Ming Dynasty Meets Old Hollywood, Backstage At Jason Wu
After making its debut backstage at Marc Jacobs two seasons ago, the “dominatrix ponytail” has been getting a lot of backstage play. But the high, tight, and totally intimidating updo at Jason Wu this afternoon came with a message that was less fetish and more fighter. “Be strong! Go for it!” was hairstylist Odile Gilbert’s battle cry as she applied waist-grazing extensions to models’ hair and coated them with Kérastase’s Fibre Architecte to smooth and treat dry ends. “Jordan loves this stuff,” Gilbert effused of the lightweight serum that repairs damage as she finger-combed it through Jourdan Dunn’s hair. Pulling lengths into a super-high ponytail, Gilbert wrapped strips of black latex around the base of the style for an additional element of toughness before spritzing it with a halo of Kérastase Double Force Hairspray for hold. The only girl that didn’t get the ponytail treatment was Tao Okamato. “Jason wanted Tao to represent the boy in in the film In the Mood for Love,” Gilbert said, explaining Okamoto’s sleek, Cary Grant-era iconic men’s pompadour that appears throughout Wong Kar-wai’s classic film.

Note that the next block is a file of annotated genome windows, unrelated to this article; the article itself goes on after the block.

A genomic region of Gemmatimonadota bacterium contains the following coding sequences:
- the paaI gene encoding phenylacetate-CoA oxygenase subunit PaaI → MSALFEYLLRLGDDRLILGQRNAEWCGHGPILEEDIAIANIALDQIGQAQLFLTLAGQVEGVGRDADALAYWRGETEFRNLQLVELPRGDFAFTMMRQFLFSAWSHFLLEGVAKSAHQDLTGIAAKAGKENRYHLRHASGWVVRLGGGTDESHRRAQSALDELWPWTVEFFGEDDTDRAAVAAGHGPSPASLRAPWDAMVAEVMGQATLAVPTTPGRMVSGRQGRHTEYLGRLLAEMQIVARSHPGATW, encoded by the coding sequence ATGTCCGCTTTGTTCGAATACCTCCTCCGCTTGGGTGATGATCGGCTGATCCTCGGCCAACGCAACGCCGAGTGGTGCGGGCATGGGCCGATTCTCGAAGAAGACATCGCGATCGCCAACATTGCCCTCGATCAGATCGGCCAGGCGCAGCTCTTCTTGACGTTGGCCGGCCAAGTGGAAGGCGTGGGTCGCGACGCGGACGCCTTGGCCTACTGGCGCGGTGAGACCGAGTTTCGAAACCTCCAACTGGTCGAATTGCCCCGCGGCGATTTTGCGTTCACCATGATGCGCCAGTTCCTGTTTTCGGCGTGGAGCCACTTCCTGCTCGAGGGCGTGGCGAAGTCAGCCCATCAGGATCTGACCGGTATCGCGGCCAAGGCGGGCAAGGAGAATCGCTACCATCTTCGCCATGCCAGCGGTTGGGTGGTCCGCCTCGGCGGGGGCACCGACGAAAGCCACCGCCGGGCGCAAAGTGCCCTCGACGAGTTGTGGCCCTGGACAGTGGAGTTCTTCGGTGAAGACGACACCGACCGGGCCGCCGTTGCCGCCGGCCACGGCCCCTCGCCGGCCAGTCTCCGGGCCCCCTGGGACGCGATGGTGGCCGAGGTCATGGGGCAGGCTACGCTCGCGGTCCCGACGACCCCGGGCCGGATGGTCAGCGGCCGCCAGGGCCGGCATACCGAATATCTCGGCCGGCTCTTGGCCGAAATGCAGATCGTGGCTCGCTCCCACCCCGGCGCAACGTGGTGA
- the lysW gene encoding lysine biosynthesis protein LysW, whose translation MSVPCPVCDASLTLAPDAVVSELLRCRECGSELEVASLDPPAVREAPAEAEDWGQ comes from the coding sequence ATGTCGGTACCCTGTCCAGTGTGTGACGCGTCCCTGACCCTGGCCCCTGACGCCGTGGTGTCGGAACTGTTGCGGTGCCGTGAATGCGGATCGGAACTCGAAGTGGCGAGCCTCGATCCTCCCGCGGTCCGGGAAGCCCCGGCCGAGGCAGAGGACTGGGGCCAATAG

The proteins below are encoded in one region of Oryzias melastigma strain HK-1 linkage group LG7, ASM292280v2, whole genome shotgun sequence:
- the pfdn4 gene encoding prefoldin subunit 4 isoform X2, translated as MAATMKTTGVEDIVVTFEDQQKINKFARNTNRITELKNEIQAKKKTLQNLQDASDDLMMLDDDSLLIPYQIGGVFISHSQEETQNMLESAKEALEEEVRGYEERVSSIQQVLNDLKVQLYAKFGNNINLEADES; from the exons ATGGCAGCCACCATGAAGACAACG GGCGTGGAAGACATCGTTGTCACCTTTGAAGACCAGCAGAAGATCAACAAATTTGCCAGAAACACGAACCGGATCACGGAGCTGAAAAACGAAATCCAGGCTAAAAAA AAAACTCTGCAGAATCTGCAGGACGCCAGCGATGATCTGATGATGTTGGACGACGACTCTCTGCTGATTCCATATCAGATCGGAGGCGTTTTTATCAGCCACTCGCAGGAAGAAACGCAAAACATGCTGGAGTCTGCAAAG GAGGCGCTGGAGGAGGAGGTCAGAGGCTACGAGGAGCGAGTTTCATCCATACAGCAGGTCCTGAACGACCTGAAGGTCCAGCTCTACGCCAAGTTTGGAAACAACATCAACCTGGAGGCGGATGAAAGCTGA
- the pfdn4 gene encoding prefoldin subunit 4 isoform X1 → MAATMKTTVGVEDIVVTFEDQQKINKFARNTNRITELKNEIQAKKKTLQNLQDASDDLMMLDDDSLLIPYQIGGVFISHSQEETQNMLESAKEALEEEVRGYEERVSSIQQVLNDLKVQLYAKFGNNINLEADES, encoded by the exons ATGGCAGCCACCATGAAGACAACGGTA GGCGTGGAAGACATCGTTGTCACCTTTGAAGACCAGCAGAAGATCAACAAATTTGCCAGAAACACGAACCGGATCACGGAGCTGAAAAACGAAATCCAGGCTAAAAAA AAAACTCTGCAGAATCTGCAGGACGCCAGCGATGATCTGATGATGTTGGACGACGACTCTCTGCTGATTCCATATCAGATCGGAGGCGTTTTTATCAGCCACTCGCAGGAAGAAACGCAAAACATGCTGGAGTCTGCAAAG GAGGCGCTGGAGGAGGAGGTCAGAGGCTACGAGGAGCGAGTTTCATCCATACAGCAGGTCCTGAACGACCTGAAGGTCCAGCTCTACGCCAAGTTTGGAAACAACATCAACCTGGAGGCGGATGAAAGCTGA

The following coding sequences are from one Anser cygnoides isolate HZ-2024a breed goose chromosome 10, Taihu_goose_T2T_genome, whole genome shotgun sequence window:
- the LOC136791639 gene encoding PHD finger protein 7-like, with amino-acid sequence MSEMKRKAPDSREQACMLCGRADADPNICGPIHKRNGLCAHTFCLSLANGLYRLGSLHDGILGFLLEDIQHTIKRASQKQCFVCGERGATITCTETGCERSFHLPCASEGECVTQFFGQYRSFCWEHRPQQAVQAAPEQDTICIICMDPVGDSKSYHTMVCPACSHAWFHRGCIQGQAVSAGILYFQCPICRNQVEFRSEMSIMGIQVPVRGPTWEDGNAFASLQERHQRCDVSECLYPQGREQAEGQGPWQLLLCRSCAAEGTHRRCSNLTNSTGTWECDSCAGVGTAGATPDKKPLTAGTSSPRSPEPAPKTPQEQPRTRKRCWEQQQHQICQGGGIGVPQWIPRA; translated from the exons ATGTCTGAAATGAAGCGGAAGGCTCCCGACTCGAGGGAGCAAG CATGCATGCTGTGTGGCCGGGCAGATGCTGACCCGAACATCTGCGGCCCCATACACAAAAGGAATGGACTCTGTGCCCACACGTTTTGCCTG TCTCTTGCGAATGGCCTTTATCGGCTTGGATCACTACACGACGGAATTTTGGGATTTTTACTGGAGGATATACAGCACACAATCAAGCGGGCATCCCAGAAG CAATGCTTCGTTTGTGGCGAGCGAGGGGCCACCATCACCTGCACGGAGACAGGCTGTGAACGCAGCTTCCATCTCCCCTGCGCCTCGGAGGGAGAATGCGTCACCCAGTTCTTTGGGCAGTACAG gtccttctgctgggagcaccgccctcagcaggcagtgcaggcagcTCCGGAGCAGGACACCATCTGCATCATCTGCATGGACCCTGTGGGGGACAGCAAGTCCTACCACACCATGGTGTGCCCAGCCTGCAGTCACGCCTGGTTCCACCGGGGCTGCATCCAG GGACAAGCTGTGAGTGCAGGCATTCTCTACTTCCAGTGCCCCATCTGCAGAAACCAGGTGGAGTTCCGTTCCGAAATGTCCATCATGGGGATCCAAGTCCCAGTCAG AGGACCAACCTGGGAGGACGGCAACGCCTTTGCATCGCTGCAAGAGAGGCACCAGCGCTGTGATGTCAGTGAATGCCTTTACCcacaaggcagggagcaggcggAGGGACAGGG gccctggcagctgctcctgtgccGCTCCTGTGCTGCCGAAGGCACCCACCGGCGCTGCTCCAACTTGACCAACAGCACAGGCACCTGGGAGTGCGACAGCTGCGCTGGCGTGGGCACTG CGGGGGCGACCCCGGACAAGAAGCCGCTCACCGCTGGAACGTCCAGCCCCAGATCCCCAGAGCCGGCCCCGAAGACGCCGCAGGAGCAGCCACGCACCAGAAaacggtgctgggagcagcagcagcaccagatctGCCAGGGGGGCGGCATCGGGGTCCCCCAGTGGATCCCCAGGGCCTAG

Makeup artist Diane Kendal was working within a similar cross section of warrior-meets-old school glamour, which manifested itself into a strong, diffused, emerald-green eye. “It’s Ming dynasty and 1940′s Hollywood,” Kendal said while building up lids using MAC Powerpoint Eye Pencil in Tealo to create a base for its Eye Kohl in Minted, a light green, that she layered through the crease. To add texture and dimension, Kendal blended MAC Eyeshadow in Club and its Pigment in Kelly Green outward toward the temple before tracing the lash line with its Eye Kohl in Blooz, a dark blue, and a black cream liner to extend the elongated shape of the pigments. “The actual shape is the Hollywood part,” Kendal said of the classic cat’s-eye silhouette. MAC Haute and Naughty Mascara amplified top lashes only, while lips were left bare, save for a touch of its emollient Lip Conditioner.
As for the models’ complexions, they needed very little help in the way of makeup, thanks in large part to skincare guru Sunday Riley, who was on-site to provide mini facials. Fashioning impromptu masks using her Ceramic Slip clay-based cleanser and a good helping of her Good Genes treatment cream, which contains lactic acid and lemongrass to clarify and smooth skin while stimulating circulation, Riley was able to create a totally natural, healthy glow.